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almost supernatural, brightness of the eye, as if light from another world already shone through it; that noble and touching disinterestedness of the parting spirit, which utters no complaint, which breathes no sigh, which speaks no word of fear or apprehension to wound its friend, which is calm, and cheerful, and natural, and self-sustained, amidst daily declining strength, and the sure approach to death; and then, at length, when concealment is no longer possible, that last, firm, triumphant, consoling discourse, and that last look of all mortal tenderness, and immortal trust," - 0, who would ever maintain that such unfading treasures are dearly purchased by any deprivation we could experience during our little threescore years and ten ?
We cannot help thinking we have already accomplished what we proposed at the commencement of our discourse; but our subject is not yet exhausted, - one principal consideration remains to be disclosed. Sickness is the method appointed by our Almighty Father for transferring us from
these temporal regions, which we now inhabit, to those eternal regions at His right hand; or, as the learned and pious Whiston hath said, it is the bridge, which carries the good man over from time to eternity, from sorrow to joy, from care and fear to his Father's house, from earth to heaven.” How can our feeble pen adequately describe what “God hath prepared for them that love Him?” We can only employ dim images
of a glory and a happiness, which "eye hath not seen, nor ear heard, and which have never [fully] entered into the heart of man.” Even the sacred writers themselves seem to have been at a loss for a sufficient phrase, and therefore adopt every thing that is blessed and lasting, as a figurative representation of the spiritual state; it was Paradise, with which we connect fond ideas of beauty, innocence and enjoyment; it was the bright firmament above our heads, whither we are wont to look, when we lift up our hands in prayer; it was termed heavenly Jerusalem, and eternal inheritance, and the “just made perfect” were
said "to sit with Abraham and Isaac and Jacob;" nay, more than all, “I heard a voice out of heaven, (writes the author of the apocalyptic vision) saying, 'God will dwell with us, and we shall be His people : God Himself will be with us, and be our God.'»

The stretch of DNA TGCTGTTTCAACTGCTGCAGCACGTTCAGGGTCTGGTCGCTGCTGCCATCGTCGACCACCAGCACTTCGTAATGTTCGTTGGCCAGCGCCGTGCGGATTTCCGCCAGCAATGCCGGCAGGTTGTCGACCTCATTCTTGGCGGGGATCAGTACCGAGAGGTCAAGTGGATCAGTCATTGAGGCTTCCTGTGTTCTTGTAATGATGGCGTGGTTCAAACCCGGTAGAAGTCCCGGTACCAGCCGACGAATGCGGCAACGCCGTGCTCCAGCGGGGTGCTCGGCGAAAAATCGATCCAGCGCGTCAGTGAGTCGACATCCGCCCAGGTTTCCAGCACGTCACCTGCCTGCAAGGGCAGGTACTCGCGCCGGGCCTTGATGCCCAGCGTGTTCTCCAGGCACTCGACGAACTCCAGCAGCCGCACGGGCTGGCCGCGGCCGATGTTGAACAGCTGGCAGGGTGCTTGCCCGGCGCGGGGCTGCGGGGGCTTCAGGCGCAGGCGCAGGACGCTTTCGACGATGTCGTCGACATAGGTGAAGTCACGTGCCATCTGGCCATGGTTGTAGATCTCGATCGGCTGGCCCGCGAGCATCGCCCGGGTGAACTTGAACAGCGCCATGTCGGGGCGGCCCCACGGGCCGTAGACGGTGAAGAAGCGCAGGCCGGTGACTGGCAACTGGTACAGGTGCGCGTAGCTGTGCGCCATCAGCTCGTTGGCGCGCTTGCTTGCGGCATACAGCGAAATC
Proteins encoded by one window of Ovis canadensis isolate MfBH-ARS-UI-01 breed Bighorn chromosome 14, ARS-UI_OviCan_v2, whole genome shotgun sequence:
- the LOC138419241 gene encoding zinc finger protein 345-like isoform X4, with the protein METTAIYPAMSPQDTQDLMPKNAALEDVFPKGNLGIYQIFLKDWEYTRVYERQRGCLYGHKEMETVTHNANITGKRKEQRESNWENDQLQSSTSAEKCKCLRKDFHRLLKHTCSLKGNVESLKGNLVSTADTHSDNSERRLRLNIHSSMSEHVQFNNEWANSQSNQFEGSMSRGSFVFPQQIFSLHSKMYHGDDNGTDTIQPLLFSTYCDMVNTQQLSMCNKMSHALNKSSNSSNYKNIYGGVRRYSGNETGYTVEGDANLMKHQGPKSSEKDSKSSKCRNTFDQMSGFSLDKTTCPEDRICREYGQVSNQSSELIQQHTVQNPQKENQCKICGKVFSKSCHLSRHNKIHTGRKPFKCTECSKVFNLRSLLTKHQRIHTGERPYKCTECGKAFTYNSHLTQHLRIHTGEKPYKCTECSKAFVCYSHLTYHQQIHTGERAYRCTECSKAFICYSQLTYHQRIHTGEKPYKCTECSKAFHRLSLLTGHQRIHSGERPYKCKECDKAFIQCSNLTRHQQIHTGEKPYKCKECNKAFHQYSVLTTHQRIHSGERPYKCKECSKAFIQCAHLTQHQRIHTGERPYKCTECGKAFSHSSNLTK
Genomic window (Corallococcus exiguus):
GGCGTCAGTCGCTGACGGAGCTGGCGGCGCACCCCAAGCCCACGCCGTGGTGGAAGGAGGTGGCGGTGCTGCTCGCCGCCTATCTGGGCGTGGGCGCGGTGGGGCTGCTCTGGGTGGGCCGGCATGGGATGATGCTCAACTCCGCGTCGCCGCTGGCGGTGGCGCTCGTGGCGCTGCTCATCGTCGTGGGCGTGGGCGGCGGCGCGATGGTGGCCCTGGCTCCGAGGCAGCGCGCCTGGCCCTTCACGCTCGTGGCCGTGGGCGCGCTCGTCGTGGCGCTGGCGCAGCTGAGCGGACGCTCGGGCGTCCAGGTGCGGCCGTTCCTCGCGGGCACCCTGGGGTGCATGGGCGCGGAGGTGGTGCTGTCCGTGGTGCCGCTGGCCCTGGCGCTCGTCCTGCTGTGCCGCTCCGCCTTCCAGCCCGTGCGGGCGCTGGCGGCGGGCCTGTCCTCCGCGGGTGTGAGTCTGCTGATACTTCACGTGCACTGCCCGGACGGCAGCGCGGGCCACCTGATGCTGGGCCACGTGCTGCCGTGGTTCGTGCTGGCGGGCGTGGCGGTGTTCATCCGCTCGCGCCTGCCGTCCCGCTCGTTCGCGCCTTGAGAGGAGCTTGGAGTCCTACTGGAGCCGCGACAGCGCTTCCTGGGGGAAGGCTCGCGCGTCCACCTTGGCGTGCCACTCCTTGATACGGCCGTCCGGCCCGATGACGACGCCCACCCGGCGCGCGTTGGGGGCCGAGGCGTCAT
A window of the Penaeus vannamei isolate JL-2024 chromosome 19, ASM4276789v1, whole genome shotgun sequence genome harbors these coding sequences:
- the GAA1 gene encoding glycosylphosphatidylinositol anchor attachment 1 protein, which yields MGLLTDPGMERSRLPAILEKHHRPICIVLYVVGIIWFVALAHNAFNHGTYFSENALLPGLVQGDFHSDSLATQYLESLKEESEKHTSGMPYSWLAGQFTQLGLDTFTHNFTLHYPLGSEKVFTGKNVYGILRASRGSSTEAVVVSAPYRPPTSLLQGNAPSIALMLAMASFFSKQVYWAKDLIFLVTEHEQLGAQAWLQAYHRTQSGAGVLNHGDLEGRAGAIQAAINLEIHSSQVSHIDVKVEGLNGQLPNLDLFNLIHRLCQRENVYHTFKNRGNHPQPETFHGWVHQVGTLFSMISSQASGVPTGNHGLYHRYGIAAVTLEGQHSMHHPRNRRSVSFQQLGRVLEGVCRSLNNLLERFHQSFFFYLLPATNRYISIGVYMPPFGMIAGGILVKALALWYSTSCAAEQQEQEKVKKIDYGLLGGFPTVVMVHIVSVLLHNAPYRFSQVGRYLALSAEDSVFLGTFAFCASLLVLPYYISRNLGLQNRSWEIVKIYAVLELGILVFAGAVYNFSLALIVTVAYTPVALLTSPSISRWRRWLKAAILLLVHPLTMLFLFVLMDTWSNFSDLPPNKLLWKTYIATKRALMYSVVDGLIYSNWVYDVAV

What! is sickness the divinelyappointed means of conveying us hence to such an abode, and yet, when our summons cometh, we hold back and cry, “Not yet, spare us a little longer ?"
It will be well for us not to pass too hastily over the Christian's conception of heaven. What does it matter that we know neither in what part of the Universe it is situated, nor with what bodies we shall be clothed? What are all such things compared with the one vital truth, that we shall be in the presence of our God, and behold His more immediate glory, and enter into a closer and holier communion with Him, than we can now conceive? Can we possibly wish more for our last breath, than that it should enable us, though in broken accents, to utter, “I go to my Father, I
shall rest in my Father's bosom, I am henceforth to dwell with my Father for evermore?” Can we possibly need more information, than that we shall have God's love and confidence, become His messengers, assist in carrying out His great scheme of universal redemption, and hold with Him a spiritual intercourse, that shall do more than anything else can, to raise us in the scale of being, to assimilate us to the Infinite? - Not only, however, will our sickness introduce us to the more immediate presence of God, but it will also introduce us to that of his best-beloved Son, the once crucified, but now exalted Jesus.” We shall see him as he is, face to face. He will take us by the hand, and call us his breth
Notwithstanding all we have read of him, in those faithful Gospel narratives, he is now a stranger compared with what he will become; and, much as he has already done for our souls, how much more will he do when he is constantly with us, when we are enabled to drink so much more deeply of his godlike spirit, when,
with minds enlarged and hearts improved, we become more alive to his unrivalled greatness, and when, having a common cause, we all work together to carry out the stupendous plans of everlasting mercy! -But another joy awaits us still. There also shall we meet apostles, martyrs, philanthropists, philosophers — all, who by being faithful unto death, have won the crown of life, and with them shall we participate in the new light continually bursting forth, and the fresh fields of usefulness and improvement ever unfolding themselves. Happy community! and such the society which we are to join when we enter the kingdom of God, when sickness has released us from our fetters of flesh! Nor even yet have we described all the attractions of that bright, celestial land. As we mingle with the multitude, which no man can number, we look (to use human language) with eager eyes for familiar faces, we listen with anxious ears for well-remembered tones, as all that is wanting to fill our cup of bliss ;and there they are; there is the beloved